Business Community Preparing Coordinated Pushback on Safe Contracting Guidelines

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By Stephen Lee

June 3 — The business community is digging in to fight the Obama administration's recently published guidelines for safe government contracting.

“We are going to file comprehensive and extensive comments,” Marc Freedman, executive director of labor law policy at the Chamber of Commerce, told Bloomberg BNA May 29. “And we anticipate, if there are final regulations that retain the same problems that we see in these proposals, that we will be looking seriously at our options, which could include litigation.”

The business lobby may also call on members of Congress to get involved, said Roger Jordan, vice president of government relations at the Professional Services Council, which represents federal contractors.

The message could play particularly well with members whose districts include large federal contractors, or who sit on the House Armed Services Committee, which is heavily involved with military contractors, Jordan said.

As a first step, however, Jordan said his group will ask for an extension to the 60-day comment period.

“It's a lot to go through, a lot to digest, and putting that into comprehensive comments is going to take some time,” he told Bloomberg BNA May 29.

Freedman said the pushback will take the form of an organized effort spanning a broad swath of the business community.

“There is definitely coordination,” he said. “We’re talking with other groups and interested parties.”

Violations, Mitigating Factors Defined 

The proposed guidance (80 Fed. Reg. 30,574) comes under Executive Order No. 13,673, “Fair Pay and Safe Workplaces,” issued in July 2014. The order instructs contracting officers throughout the federal government to consider labor law violations committed within the previous three years when making contracting decisions on projects worth more than $500,000.

The Labor Department's May 28 guidance proposal defines the types of violations that must be reported and lays out mitigating factors that can be considered in determining whether a contractor's bid should go forward, including the implementation of an injury and illness prevention program.

Due Process Concerns 

One of the business community's chief complaints with the proposed guidance is that it allows contracting officers to consider mere citations for alleged violations, which Freedman said tramples on employers' due process rights.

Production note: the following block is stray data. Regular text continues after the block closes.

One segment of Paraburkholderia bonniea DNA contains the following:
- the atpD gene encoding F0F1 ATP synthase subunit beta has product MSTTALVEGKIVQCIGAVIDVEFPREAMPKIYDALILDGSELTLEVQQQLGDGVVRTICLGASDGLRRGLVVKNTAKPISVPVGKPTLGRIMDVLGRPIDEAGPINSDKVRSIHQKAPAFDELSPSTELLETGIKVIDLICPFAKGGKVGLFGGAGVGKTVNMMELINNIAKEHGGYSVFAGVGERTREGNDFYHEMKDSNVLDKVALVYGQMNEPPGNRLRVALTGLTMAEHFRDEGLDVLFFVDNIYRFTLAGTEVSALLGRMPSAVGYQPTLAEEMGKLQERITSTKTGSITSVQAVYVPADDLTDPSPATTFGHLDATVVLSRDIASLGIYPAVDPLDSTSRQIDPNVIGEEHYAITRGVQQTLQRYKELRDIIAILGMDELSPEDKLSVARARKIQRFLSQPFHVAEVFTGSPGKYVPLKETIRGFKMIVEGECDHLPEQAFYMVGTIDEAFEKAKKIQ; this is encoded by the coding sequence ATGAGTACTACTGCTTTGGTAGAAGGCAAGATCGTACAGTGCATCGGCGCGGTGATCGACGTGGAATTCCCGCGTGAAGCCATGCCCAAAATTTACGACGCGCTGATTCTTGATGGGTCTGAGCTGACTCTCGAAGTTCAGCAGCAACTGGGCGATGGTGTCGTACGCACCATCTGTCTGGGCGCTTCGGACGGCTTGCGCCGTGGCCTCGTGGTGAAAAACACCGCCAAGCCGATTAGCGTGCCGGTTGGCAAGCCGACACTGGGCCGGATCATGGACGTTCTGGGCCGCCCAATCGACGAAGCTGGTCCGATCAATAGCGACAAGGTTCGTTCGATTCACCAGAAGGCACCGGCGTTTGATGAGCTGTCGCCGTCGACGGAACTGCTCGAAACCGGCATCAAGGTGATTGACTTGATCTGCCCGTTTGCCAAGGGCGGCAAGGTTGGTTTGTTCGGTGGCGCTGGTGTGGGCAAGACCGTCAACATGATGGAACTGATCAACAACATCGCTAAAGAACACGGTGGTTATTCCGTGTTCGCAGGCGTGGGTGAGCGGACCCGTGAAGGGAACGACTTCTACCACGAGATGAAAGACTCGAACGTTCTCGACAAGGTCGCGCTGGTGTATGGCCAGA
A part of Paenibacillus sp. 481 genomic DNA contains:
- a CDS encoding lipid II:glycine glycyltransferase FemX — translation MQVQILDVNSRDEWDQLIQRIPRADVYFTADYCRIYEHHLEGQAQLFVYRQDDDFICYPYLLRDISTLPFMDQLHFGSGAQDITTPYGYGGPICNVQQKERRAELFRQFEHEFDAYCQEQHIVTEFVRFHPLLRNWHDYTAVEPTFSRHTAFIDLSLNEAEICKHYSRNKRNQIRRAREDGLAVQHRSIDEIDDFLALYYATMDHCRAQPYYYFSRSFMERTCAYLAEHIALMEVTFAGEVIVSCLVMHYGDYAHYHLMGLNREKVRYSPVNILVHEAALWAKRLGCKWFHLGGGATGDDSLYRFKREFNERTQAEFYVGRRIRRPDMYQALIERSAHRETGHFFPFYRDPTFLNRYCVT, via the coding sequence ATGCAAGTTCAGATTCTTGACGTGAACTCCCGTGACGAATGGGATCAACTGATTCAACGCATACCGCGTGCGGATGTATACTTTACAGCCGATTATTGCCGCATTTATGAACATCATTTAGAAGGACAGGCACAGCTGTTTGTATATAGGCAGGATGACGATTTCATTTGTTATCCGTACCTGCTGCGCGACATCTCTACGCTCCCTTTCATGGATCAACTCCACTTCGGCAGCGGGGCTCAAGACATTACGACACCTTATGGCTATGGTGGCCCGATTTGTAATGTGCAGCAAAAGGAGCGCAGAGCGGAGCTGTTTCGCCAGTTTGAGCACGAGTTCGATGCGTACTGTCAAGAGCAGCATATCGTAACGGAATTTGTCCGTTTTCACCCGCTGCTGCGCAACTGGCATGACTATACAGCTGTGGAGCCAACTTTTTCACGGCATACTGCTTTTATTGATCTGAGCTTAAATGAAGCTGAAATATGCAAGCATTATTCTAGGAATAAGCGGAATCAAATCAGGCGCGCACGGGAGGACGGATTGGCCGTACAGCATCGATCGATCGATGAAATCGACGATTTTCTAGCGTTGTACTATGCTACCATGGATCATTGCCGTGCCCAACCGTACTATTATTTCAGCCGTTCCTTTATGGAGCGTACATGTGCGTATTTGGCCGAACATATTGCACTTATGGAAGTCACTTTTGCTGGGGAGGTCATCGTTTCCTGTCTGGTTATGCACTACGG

“We all know what happens to citations,” Baruch Fellner, an attorney with Gibson, Dunn & Crutcher LLP, told Bloomberg BNA May 28. “The vast majority of them are either withdrawn, reclassified or otherwise taken care of. The simple fact that a citation might affect the winning of a contract is clearly a source of tremendous concern.”

Business groups are also concerned about the proposed guidance's rules that require contractors to identify labor law violations committed by their subcontractors. Some contractors use tens of thousands of companies in their supply chains, creating a massive administrative problem, Jordan said.

Notice and Comment Triggered?

The business groups are further troubled by the fact that the new contracting rules were issued as an executive order and guidance, rather than a regulation, meaning they aren't subject to the rigorous notice and comment rules of the Administrative Procedure Act.

Jordan said his group's comments will likely address that issue.

Fellner suggested that the Labor Department may have already triggered the Administrative Procedure Act's notice and comment requirements by forcing employers to choose between two disagreeable options—either implementing an Injury and Illness Prevention Program or missing out on contracting opportunities.

The basis for that reasoning stems from a 1999 federal court decision that found that the Occupational Safety and Health Administration couldn't tell employers that they must either implement an I2P2 program or risk a wall-to-wall inspection (Chamber of Commerce v. Dep't of Labor, D.C. Cir., No. 98-1036, 4/9/1999).

“If you're going to tell employers that they have to do this or else they suffer consequences, you have to go through notice and comment,” added Freedman.

State Plan Equivalency Problems 

Freedman, though scornful of what he deemed a transparent effort by the administration to pretend that it is heeding stakeholder comments, said ultimately he didn't think it would matter.

“I don’t think [the Labor Department's response to the Chamber's comments] is going to be substantively different from the way our comments on full-blown regulations have been received,” Freedman said. “They respond, but they just say, ‘The Chamber of Commerce has said the following things, and we’re going the other way,' or, ‘So and so also made the opposite point and we agree with the opposite group.' That’s all they have to say. I would be fairly stunned if they looked at our comments and said, ‘Oh yeah, we didn’t think about that.' ”